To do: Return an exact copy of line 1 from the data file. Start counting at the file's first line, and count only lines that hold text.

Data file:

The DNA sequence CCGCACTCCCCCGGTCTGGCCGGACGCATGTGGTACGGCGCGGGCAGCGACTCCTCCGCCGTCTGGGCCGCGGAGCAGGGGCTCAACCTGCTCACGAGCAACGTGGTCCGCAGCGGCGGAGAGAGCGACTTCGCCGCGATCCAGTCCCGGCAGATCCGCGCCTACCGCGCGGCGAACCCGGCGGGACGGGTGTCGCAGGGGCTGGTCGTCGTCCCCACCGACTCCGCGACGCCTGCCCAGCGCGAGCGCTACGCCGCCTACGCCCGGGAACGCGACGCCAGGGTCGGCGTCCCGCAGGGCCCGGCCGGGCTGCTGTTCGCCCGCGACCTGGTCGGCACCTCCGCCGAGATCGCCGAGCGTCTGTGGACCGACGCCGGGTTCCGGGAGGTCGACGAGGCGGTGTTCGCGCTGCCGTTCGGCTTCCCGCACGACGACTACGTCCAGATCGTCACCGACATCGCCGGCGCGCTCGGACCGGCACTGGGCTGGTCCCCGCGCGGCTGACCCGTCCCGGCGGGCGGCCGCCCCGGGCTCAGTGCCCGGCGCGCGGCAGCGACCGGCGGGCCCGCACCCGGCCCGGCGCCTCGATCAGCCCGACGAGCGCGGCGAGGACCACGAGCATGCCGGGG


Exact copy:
The DNA sequence CCGCACTCCCCCGGTCTGGCCGGACGCATGTGGTACGGCGCGGGCAGCGACTCCTCCGCCGTCTGGGCCGCGGAGCAGGGGCTCAACCTGCTCACGAGCAACGTGGTCCGCAGCGGCGGAGAGAGCGACTTCGCCGCGATCCAGTCCCGGCAGATCCGCGCCTACCGCGCGGCGAACCCGGCGGGACGGGTGTCGCAGGGGCTGGTCGTCGTCCCCACCGACTCCGCGACGCCTGCCCAGCGCGAGCGCTACGCCGCCTACGCCCGGGAACGCGACGCCAGGGTCGGCGTCCCGCAGGGCCCGGCCGGGCTGCTGTTCGCCCGCGACCTGGTCGGCACCTCCGCCGAGATCGCCGAGCGTCTGTGGACCGACGCCGGGTTCCGGGAGGTCGACGAGGCGGTGTTCGCGCTGCCGTTCGGCTTCCCGCACGACGACTACGTCCAGATCGTCACCGACATCGCCGGCGCGCTCGGACCGGCACTGGGCTGGTCCCCGCGCGGCTGACCCGTCCCGGCGGGCGGCCGCCCCGGGCTCAGTGCCCGGCGCGCGGCAGCGACCGGCGGGCCCGCACCCGGCCCGGCGCCTCGATCAGCCCGACGAGCGCGGCGAGGACCACGAGCATGCCGGGG